Long isolated from the outside world, Bhutan is a relic of a more traditional Asia, preserved in time and with little in the way of tourist infrastructure. In an increasingly connected world, this small, beautiful, and utterly charming Himalayan country is one of the last truly off-the-beaten-path destinations on the planet. It is a challenging country to visit, but to those who choose to venture there, it soon reveals itself to be an especially rewarding one, as well.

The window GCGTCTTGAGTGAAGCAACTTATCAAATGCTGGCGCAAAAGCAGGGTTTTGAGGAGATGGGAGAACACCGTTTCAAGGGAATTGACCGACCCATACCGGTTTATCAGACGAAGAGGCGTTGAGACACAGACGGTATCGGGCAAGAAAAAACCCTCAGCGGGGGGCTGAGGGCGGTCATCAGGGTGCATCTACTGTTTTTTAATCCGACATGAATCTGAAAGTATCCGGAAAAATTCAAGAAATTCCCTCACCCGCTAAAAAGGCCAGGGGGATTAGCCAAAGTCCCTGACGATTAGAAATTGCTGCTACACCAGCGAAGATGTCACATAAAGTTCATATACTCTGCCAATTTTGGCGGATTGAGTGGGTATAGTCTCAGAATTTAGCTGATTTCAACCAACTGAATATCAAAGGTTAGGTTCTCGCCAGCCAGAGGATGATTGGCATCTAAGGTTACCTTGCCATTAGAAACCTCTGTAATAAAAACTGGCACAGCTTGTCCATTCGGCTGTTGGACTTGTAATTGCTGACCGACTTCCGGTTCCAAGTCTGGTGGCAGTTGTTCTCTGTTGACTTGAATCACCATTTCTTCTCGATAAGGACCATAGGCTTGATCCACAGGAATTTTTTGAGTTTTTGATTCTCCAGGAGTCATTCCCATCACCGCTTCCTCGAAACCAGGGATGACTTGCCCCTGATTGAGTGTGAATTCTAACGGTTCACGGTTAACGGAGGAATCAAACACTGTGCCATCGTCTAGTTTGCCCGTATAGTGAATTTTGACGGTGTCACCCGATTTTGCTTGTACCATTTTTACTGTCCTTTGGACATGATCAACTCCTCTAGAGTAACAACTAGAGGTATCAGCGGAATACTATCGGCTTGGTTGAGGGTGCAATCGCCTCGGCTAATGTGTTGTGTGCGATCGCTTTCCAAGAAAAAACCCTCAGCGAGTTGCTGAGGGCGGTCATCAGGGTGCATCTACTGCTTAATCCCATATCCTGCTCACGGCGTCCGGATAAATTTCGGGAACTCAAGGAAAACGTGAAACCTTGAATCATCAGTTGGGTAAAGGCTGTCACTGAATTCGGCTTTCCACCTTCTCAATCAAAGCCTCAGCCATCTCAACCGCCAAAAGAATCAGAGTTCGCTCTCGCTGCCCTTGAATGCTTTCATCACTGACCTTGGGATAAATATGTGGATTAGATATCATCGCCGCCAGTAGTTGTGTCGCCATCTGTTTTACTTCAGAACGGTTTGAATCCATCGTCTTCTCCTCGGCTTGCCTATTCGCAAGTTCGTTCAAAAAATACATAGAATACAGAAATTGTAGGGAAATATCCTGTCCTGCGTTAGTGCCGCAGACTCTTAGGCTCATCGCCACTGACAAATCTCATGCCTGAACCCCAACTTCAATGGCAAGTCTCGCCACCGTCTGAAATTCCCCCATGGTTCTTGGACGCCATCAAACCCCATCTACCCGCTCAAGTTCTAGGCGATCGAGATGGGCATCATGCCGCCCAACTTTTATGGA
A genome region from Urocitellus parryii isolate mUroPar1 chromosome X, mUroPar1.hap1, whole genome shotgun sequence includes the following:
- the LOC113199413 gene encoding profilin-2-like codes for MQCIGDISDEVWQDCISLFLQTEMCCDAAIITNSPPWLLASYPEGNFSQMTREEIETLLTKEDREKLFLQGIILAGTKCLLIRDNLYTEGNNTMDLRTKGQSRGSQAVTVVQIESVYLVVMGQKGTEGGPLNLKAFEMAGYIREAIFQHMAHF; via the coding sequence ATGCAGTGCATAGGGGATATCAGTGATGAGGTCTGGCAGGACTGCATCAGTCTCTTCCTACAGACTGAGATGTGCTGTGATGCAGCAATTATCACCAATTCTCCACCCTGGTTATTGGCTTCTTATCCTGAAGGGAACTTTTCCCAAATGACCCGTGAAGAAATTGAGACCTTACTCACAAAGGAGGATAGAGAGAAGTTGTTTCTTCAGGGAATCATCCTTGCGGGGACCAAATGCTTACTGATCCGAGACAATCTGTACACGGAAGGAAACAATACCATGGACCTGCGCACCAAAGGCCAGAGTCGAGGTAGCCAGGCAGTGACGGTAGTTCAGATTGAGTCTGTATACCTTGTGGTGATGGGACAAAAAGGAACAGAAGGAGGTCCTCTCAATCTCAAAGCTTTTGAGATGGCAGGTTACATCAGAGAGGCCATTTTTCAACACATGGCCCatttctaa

BhutanBhutan’s sustainable tourism concept is an approach the Bhutanese are particularly proud of. The number of tourists allowed to enter the country is limited and every foreign visitor must pay a daily $250 fee. This seems to make Bhutan one of the most expensive places to travel; however, the fee includes accommodation, food, transport and an official guide. The country itself stands as a unique blend of ancient and modern, with a deep Buddhist tradition, a focus on environmental protection and the happiness of the people as the government’s highest priority. The location of this safe haven seems as peaceful and serene as the place itself, tucked away in the magnificent mountains between India and China.